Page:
The complete guide to Rome’s 7 best neighbourhoods

Take a glimpse into Rome’s top 7 neighbourhoods. Find out how they rank for quality of life, safety and suitability for internationals.


7 minute read
Updated on 6 Jul 2023

Located in the Lazio region of Italy, Rome has 21 neighbourhoods.
It's considered the top city to live in Italy, hosting a little less than 600,000 expats permanently.

If you’re a future Roman expat, you’re most likely wondering “Which neighbourhood should I rent in?”. Don’t worry! You’re not alone!

This exactly why we have put together an overview of Rome and its top 7 neighbourhoods.

For the tops areas to live in Rome, we’ll walk you through;

  • Transportation
  • Average housing prices
  • Life in this area

The 7 best neighbourhoods in Rome, Italy

Let’s take a deeper look at the best neighbourhoods in Rome.

Rome neighbourhood: Monti

Located in central Rome, Monti is the neighbourhood to be in when it comes to shopping and other leisure activities. Despite its central location, Monti is less touristy than the neighbouring areas. So, the neighbourhood offers more of a small-town vibe without forgoing the proximity to the hustle and bustle.

Moving quickly from A to B

Lucky you, the Parco del Colle Oppio is located right in the centre of the neighbourhood. You’d definitely be able to enjoy a breath of fresh air. There are numerous public transport connections in the area, so you’re going to be able to reach the more remote areas of the city.

Thinking of doing a trip to another Italian, or even European, city? Monti has you covered! Many trains are going to Milan, Venice, Florence and even Paris or London daily from the nearby Roma Termine train station!

Housing for every budget

The neighbourhood is full of accommodation options ranging from very expensive (~€ 2,000 + for an apartment) to affordable (~€ 500 for a private room in a shared apartment).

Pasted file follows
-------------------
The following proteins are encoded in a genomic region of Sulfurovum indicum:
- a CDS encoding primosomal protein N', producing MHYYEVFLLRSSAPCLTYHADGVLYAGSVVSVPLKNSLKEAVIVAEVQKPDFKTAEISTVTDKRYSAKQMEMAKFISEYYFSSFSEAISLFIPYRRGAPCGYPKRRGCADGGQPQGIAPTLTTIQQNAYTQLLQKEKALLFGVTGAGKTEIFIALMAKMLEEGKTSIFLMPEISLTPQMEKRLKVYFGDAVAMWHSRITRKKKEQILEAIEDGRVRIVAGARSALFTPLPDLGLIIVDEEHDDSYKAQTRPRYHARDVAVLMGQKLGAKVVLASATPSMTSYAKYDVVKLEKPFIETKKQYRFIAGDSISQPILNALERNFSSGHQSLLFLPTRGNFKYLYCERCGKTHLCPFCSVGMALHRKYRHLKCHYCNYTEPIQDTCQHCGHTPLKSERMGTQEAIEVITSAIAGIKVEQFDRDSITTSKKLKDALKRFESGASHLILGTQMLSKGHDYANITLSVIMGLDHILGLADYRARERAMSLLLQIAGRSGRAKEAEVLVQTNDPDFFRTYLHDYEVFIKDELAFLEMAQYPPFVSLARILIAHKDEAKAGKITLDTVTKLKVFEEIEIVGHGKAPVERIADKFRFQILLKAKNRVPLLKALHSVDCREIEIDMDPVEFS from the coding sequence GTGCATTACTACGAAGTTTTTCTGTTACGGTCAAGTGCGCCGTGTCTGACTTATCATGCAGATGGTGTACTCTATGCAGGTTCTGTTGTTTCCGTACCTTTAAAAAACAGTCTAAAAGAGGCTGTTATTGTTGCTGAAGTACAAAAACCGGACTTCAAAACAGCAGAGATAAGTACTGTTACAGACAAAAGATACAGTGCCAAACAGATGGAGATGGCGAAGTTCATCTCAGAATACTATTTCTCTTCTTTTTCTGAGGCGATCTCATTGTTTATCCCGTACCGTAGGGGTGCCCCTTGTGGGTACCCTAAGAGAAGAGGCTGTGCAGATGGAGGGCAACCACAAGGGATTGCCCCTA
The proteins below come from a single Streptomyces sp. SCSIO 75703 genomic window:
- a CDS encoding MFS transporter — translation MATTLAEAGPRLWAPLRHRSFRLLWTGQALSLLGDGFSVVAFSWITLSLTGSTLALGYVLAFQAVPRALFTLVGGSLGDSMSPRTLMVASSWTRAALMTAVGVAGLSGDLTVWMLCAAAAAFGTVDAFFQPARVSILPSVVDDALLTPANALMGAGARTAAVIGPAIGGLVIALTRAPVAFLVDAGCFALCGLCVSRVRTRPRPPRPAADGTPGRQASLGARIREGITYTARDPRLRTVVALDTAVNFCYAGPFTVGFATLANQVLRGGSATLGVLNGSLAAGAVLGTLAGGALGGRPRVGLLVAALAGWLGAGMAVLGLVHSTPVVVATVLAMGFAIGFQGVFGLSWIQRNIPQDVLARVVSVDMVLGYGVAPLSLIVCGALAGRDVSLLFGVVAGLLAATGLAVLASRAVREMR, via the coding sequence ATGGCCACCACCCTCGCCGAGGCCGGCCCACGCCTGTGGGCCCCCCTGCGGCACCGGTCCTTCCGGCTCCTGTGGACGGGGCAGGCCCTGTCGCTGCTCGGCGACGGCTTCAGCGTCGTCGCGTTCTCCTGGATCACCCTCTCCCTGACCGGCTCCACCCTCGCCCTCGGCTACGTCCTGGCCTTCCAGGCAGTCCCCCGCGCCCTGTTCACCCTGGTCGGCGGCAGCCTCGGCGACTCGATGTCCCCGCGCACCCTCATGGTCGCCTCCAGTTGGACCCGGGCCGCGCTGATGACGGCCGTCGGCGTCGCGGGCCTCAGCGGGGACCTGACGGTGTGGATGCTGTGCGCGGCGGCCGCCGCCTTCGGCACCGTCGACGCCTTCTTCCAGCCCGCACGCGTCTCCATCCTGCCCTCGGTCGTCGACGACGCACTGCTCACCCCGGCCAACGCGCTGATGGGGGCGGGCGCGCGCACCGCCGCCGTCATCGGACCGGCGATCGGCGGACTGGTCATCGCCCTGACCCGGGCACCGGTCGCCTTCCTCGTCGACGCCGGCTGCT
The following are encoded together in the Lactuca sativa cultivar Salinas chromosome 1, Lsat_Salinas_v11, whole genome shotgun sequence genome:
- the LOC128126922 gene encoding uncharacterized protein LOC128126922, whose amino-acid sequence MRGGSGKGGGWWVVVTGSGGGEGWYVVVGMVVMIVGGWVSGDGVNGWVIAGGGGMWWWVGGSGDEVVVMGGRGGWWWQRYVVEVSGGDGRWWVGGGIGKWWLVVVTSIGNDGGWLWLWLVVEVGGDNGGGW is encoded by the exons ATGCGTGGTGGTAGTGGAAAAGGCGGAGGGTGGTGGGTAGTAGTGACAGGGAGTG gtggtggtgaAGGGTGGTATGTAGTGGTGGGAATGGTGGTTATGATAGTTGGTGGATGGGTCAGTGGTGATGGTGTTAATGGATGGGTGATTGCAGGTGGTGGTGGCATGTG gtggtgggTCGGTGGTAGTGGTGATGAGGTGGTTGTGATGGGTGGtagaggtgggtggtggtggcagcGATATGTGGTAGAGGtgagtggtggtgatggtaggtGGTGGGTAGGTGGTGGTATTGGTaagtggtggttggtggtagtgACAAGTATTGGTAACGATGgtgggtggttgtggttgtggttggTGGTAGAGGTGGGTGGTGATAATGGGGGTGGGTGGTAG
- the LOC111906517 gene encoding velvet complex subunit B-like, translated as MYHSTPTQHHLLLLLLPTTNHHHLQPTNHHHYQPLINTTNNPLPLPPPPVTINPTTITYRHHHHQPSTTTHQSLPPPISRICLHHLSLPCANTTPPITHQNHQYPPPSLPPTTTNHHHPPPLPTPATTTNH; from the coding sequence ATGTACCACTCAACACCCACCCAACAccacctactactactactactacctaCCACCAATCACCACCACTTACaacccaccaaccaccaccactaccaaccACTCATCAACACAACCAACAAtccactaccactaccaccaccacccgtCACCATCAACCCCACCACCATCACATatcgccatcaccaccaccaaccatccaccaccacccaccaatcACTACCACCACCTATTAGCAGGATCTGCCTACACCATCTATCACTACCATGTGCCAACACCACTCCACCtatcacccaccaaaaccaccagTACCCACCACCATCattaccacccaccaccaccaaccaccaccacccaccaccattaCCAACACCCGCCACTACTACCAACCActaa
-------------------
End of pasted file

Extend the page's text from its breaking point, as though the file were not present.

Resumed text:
Watch out for the pickpockets

Considering the neighbourhood’s central location, you should be wary of the pickpockets lurking around, especially at night.

Rome neighbourhood: Trastevere

Located on the east bank of the Tiber river, the Trastevere neighbourhood is Rome’s most bohemian area. As such, it is home to some of Rome’s best nightlife options. Having a history as “the rebel’s area”, Trastevere is the perfect combination between old and new.

Getting around on foot or by bike

A distinct downside of the Trastevere neighbourhood is that there is no metro stops around. With the neighbourhood being car-free, you should rely on walking, using the bus or biking to get around.

Don’t be too concerned though, since no matter where you are, you’d be within a maximum of 20 minutes of your destination in the city.

Easily find affordable housing

An upside is that since the area is not as central as Monti, you wouldn’t have a hard time finding affordable accommodation. You can expect to pay around € 1,200 for an apartment and € 600 for a room.

Besides that, you’re likely to run into more expats around here. Still, it would be a good idea to have an arsenal of Italian phrases ready for when you need them.

A hub for locals and internationals

Liked by locals and tourists alike, the area’s stunning architecture and winding cobblestone streets make this Roman hub a one of a kind experience. There is a wide choice of leisure activities in the area: bars, restaurants and the roman botanical garden (Orto Botanico di Roma).

Students join the hustle and bustle